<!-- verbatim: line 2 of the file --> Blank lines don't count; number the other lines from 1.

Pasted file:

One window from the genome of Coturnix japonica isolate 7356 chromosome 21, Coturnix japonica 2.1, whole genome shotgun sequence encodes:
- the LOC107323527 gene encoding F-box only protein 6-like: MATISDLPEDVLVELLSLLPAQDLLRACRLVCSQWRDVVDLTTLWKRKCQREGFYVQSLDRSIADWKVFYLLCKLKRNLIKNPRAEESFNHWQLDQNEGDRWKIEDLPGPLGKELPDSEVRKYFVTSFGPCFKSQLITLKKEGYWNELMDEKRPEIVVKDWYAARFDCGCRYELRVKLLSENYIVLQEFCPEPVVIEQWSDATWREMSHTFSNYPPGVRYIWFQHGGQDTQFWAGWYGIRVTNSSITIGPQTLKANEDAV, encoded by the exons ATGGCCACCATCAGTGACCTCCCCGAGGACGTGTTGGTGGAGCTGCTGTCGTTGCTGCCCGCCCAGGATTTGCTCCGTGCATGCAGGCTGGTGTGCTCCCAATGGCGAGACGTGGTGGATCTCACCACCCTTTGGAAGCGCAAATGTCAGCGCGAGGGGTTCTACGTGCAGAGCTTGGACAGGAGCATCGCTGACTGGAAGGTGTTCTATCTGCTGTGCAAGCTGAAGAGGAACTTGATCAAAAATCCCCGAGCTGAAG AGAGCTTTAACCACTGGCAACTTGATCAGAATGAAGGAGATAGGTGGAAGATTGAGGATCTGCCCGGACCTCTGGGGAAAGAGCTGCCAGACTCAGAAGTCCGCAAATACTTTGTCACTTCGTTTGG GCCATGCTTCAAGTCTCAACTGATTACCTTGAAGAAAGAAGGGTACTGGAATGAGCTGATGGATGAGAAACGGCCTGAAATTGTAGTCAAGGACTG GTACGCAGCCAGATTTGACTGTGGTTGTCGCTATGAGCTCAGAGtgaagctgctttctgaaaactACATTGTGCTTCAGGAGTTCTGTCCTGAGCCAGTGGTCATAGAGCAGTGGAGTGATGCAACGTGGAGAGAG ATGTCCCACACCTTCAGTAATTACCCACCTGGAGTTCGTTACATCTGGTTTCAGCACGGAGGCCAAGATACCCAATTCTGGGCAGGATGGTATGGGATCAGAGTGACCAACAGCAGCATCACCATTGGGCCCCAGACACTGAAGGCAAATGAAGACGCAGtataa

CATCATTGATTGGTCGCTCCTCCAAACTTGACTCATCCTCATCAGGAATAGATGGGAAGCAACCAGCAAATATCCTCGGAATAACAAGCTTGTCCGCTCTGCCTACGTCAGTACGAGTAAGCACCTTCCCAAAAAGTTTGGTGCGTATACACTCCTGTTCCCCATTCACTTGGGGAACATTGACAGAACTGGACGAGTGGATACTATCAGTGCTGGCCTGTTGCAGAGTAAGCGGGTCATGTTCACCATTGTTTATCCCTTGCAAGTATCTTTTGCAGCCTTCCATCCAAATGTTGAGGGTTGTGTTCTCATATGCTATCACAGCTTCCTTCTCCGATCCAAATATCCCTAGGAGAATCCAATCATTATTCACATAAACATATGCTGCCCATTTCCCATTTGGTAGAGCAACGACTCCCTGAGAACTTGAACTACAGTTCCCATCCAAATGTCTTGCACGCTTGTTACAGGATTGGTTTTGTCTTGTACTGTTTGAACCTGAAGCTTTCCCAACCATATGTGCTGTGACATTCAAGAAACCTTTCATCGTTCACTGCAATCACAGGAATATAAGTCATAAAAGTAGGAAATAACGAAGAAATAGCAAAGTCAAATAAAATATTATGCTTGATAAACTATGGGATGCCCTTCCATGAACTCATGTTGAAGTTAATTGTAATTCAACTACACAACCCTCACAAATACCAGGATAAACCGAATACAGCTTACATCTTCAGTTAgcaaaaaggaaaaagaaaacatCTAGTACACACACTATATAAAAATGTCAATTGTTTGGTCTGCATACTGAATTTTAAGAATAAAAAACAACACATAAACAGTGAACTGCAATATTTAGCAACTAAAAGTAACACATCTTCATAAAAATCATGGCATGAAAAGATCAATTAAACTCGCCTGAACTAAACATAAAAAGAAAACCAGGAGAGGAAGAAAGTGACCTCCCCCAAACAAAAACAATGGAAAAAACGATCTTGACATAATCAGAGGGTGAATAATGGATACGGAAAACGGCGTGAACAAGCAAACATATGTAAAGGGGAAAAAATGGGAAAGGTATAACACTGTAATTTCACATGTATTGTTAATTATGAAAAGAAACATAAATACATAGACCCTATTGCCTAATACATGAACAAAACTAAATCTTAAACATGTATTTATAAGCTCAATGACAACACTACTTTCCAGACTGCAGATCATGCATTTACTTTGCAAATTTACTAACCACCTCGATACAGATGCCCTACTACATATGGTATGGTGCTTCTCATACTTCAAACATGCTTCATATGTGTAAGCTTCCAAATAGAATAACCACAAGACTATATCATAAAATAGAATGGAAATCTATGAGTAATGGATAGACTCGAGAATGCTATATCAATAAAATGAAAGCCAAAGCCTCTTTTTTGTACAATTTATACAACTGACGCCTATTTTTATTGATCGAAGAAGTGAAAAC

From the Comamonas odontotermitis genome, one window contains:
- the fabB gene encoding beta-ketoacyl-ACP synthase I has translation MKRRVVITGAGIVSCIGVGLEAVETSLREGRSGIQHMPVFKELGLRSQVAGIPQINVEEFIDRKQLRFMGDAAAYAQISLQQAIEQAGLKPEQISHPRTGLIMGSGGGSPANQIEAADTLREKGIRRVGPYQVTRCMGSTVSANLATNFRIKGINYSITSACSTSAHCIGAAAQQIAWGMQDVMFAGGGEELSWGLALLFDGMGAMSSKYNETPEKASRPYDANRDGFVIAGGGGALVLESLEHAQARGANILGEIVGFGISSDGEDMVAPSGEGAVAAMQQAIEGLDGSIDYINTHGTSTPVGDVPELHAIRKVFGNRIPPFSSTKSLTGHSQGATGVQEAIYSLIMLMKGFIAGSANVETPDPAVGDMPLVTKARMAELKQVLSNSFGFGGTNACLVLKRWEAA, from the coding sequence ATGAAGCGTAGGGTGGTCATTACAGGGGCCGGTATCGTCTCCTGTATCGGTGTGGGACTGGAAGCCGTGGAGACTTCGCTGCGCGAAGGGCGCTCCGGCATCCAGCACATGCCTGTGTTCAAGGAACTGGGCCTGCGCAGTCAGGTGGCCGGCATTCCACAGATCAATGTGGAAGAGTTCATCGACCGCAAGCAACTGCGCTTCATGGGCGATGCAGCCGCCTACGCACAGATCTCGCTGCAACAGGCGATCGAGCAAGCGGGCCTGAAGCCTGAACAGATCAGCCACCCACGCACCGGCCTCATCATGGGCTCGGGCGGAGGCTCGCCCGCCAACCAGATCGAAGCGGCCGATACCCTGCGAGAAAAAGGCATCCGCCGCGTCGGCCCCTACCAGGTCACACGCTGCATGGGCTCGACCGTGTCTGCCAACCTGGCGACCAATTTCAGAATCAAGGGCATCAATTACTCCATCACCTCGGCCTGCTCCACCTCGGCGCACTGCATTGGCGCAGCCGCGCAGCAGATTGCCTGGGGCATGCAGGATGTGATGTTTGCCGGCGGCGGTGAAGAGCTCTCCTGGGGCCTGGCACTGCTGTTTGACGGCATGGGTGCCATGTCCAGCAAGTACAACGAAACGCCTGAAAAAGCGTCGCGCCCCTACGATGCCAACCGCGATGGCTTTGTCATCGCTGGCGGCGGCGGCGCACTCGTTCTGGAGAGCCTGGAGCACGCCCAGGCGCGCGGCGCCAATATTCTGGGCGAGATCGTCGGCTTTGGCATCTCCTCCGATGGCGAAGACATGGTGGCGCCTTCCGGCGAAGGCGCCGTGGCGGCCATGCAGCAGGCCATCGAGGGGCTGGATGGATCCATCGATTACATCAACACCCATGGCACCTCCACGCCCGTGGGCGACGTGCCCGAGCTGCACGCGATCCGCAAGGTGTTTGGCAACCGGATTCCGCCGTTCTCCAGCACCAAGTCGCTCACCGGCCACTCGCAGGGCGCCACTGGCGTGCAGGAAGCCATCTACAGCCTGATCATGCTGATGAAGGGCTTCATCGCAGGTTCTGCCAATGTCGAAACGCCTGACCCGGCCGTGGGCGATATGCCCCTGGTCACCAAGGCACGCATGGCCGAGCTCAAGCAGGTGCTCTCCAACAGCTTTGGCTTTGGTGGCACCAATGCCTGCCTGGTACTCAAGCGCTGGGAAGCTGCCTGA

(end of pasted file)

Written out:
- the LOC107323527 gene encoding F-box only protein 6-like: MATISDLPEDVLVELLSLLPAQDLLRACRLVCSQWRDVVDLTTLWKRKCQREGFYVQSLDRSIADWKVFYLLCKLKRNLIKNPRAEESFNHWQLDQNEGDRWKIEDLPGPLGKELPDSEVRKYFVTSFGPCFKSQLITLKKEGYWNELMDEKRPEIVVKDWYAARFDCGCRYELRVKLLSENYIVLQEFCPEPVVIEQWSDATWREMSHTFSNYPPGVRYIWFQHGGQDTQFWAGWYGIRVTNSSITIGPQTLKANEDAV, encoded by the exons ATGGCCACCATCAGTGACCTCCCCGAGGACGTGTTGGTGGAGCTGCTGTCGTTGCTGCCCGCCCAGGATTTGCTCCGTGCATGCAGGCTGGTGTGCTCCCAATGGCGAGACGTGGTGGATCTCACCACCCTTTGGAAGCGCAAATGTCAGCGCGAGGGGTTCTACGTGCAGAGCTTGGACAGGAGCATCGCTGACTGGAAGGTGTTCTATCTGCTGTGCAAGCTGAAGAGGAACTTGATCAAAAATCCCCGAGCTGAAG AGAGCTTTAACCACTGGCAACTTGATCAGAATGAAGGAGATAGGTGGAAGATTGAGGATCTGCCCGGACCTCTGGGGAAAGAGCTGCCAGACTCAGAAGTCCGCAAATACTTTGTCACTTCGTTTGG GCCATGCTTCAAGTCTCAACTGATTACCTTGAAGAAAGAAGGGTACTGGAATGAGCTGATGGATGAGAAACGGCCTGAAATTGTAGTCAAGGACTG GTACGCAGCCAGATTTGACTGTGGTTGTCGCTATGAGCTCAGAGtgaagctgctttctgaaaactACATTGTGCTTCAGGAGTTCTGTCCTGAGCCAGTGGTCATAGAGCAGTGGAGTGATGCAACGTGGAGAGAG ATGTCCCACACCTTCAGTAATTACCCACCTGGAGTTCGTTACATCTGGTTTCAGCACGGAGGCCAAGATACCCAATTCTGGGCAGGATGGTATGGGATCAGAGTGACCAACAGCAGCATCACCATTGGGCCCCAGACACTGAAGGCAAATGAAGACGCAGtataa